6/19/2009Arizona Legislature Prepares to Defend Photo Radar
Arizona Senate committee votes to save photo radar and impose license points for freeway tickets.
Despite a brewing public revolt over the issue of photo radar, the Arizona State Legislature may be circling the wagons in an effort to defend lucrative automated ticketing programs. The Senate Public Safety and Human Services Committee voted 4-2 on Wednesday to increase the pressure on motorists by adding points to the drivers' licenses of anyone receiving a freeway camera ticket, instead of offering relief by banishing the machines from the highways, as some had expected. A statewide signature drive to ban photo ticketing continues to pressure lawmakers, but influential lobbyists in the statehouse have won the first battle.
The following lobbied on behalf of adding points to freeway tickets:
Each time a motorist receives a license point, his insurance provider can raise his rates anywhere from $50 per year to $1000 or more, depending on his driving record and the severity of the offense. With hundreds of thousands of photo tickets being issued on Arizona freeways, the legislative change represents the potential for millions in extra revenue for the industry.
- Wendy Briggs, American Insurance Association
- Lanny Hair, Independent Insurance Agents and Brokers of Arizona
- Don Hughes, American Family Insurance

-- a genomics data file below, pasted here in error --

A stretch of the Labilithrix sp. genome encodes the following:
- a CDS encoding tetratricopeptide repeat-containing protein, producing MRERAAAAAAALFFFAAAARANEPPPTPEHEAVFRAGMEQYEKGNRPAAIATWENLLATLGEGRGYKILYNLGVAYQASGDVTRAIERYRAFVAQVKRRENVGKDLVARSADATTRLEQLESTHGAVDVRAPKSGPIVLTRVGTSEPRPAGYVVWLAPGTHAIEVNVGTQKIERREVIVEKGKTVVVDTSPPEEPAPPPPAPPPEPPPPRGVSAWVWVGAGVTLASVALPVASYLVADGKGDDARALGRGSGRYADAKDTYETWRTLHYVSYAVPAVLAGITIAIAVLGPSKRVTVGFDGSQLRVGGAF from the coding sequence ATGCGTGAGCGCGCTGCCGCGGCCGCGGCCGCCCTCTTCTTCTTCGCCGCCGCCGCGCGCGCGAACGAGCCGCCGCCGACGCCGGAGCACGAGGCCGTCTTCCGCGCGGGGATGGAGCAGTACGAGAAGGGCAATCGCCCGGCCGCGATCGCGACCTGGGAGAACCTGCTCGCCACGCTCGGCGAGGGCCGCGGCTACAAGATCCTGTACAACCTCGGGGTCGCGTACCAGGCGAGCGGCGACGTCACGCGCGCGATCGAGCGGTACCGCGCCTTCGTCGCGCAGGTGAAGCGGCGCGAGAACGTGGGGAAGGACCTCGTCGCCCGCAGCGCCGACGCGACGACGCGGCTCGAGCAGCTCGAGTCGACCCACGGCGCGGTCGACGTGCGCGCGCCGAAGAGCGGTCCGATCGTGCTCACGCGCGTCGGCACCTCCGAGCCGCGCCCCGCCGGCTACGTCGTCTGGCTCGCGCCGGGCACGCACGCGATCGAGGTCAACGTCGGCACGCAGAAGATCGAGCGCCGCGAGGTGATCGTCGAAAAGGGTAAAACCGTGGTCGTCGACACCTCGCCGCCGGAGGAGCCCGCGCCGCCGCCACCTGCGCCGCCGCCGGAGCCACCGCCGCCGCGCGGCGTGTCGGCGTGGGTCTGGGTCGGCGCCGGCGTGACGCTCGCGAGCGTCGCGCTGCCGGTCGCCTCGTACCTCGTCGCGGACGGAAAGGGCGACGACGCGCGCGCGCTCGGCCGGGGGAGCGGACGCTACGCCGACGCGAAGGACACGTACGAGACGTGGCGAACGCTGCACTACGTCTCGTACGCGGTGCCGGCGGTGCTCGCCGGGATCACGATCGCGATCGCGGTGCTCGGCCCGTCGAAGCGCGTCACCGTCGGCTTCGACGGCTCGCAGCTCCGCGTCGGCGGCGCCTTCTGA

- Don Isaacson, State Farm Insurance
- Ellen Poole, USAA Insurance
- Mike Williams, Arizona Highway Patrol Association
- Redflex Traffic Systems of Australia
The original push to remove license points actually came from American Traffic Solutions (ATS), the company that lost on on a bid to operate the freeway ticketing program to its arch-rival, Redflex. When points are not added to licenses, drivers are less likely to contest the ticket. ATS CEO James Tuton, 48, understands the plight of drivers in a personal way as he has been a frequent recipient of traffic citations himself. On Wednesday, Tuton was scheduled to be arraigned before McDowell Mountain Justice Court Judge Michael Reagan for a violation. Tuton will not be able to get out of this ticket by going to traffic school since he already attended a class in December to avoid the consequences of a citation issued by one of his own photo vans.
Observers inside the state capital offered several explanations for the apparent change of heart of some lawmakers. The most obvious is that facing a $3 billion budget deficit, legislators need the $100 million brought in by the freeway program to avoid having to make tough choices about cutting state spending or raising taxes. The second is that $16.50 from each photo radar ticket goes into a fund paid to the personal campaign accounts of politicians. Most importantly, however, sources noted that some lawmakers want insurance companies to have more of a reason to pour millions into a political campaign to defeat the citizen's ballot initiative that would shut down the cameras for good.
In addition to adding points to licenses, the legislation introduced by state Representative John Nelson (R-Glendale) was amended to make a number of minor changes to the way photo ticketing programs operate. Signs notifying of the presence of speed cameras would also have to indicate the speed limit. Speed traps would have to be placed more than 200 yards from a speed limit change. The state Department of Public Safety would have to release a report every six months on the amount of revenue collected by the ticketing program. The proposal now faces a debate in the full Senate and House where it would have to be approved before being sent to the governor.
A copy of Senate Bill 1291 is available in a 40k PDF file at the source link below.